Christine Lagarde’s appointment as president of the European Central Bank is by far the most important of the many pieces that had to fall into place in the EU top jobs puzzle.

After eight years as managing director of the International Monetary Fund and four as French economy minister, Ms Lagarde has become a superstar of international finance. She would, if confirmed, be the first woman to lead the heavily male ECB. The question is whether the ECB would be better off with a more conventional monetary expert to succeed Mario Draghi for what will no doubt prove to be difficult times ahead.

Ms Lagarde is a gifted communicator, although her ease with English produces the occasional gaffe. She is a skilled negotiator. She has rebuilt confidence in the IMF after the strains of the Greek debt crisis during which the fund bent its own rules and stretched its credibility, especially with its emerging market shareholders. Back in shape, it then embarked on its biggest rescue programme, with a $57bn bailout of Argentina

She has given the IMF a fresh voice on issues such as female empowerment and licence to revisit some of its dogma, as with its 2013 mea culpa on underestimating the effects of austerity.

The only recent blemish on her career was a 2016 conviction for negligence over a fraudulent compensation payout to businessman Bernard Tapie that was made during her tenure as French finance minister.

Sceptics doubted whether a lawyer with no economics training was qualified for the job of IMF chief. Ms Lagarde proved them wrong. It may be harder to do the same at the ECB under the intense glare of Europe’s politicians and the financial markets. She has no monetary policy experience at all. Jay Powell, another lawyer, served on the US Federal Reserve’s board of governors for five years before taking the helm.

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Ms Lagarde will be able to rely, as she did at the IMF, on expert officials to do the technical work. But the job of ECB president is inherently a policymaking role. She will have to go toe-to-toe with other governing council members who have different views on monetary policy, in person and in real time. Mr Draghi battled with his arch critic Jens Weidmann, the Bundesbank president, over the bank’s push into unconventional monetary policy. Ms Lagarde will have to do the same. And Mr Weidmann, who has sounded more conciliatory in recent months, may be less so now he has missed out on the ECB presidency.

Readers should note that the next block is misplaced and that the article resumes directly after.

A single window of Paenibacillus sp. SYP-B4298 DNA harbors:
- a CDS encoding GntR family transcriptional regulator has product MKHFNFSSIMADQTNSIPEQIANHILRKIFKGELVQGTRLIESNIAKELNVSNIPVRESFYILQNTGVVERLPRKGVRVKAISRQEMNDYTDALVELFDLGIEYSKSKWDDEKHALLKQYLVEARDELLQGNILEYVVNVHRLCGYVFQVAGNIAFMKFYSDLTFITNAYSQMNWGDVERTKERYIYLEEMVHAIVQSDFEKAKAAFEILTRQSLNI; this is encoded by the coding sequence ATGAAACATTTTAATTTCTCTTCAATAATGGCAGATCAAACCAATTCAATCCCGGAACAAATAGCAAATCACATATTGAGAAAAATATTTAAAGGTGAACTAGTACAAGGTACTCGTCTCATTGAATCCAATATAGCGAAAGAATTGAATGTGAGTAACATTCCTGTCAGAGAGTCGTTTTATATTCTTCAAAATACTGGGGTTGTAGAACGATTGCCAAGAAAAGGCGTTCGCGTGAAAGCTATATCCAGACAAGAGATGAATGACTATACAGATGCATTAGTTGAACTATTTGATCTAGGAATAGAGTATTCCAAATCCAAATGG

The ECB’s monetary toolbox is looking quite bare, if not completely empty. Mr Draghi has put the central bank on course for a further bout of bond purchases and further rate cuts. This may not be enough. Inflation is stuck well below target and the central bank needs some bold new ideas if it is to fulfil its mandate. 

Ms Lagarde is well-regarded in Germany where there is respect for the rigour of the IMF. She is a dependable partner, less inclined to grandstanding than other French politicians. 

But it is France and its southern eurozone partners who will be truly happy with Ms Lagarde at the ECB. Inculcated with French Treasury and IMF thinking about the merits of activist monetary policy, Ms Lagarde is likely to follow in Mr Draghi’s footsteps.

Like him, she will press for reinforcement for a precarious, half-built eurozone house. Too much strain has been placed on monetary policy. The eurozone will remain prone to crises without a banking union with common deposit insurance or a some kind of budget to help cushion downturns. These plans have foundered on German and Dutch resistance. One can only hope Ms Lagarde is more persuasive than her predecessor.

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Mr Draghi spearheaded the transformation of the ECB from a young body that inherited the orthodox characteristics of its Bundesbank parent into a mature institution, more like the US Fed. Ms Lagarde is unlikely to achieve such a feat. She may not need to. But the ECB will need to keep developing new skills and tools.

During the financial crisis, a pillar of France’s banking establishment was asked about Ms Lagarde’s role and replied: “She is a lawyer. She explains. She advises. But she doesn’t decide.” In the highly centralised French system where the president calls the shots, it was probably true. Since then, she has built her authority as an alliance builder and conciliator. She has sold it convincingly to the world. If she can do the same at the ECB, perhaps her lack of monetary expertise may not be such a problem.

ben.hall@ft.com



Via Financial Times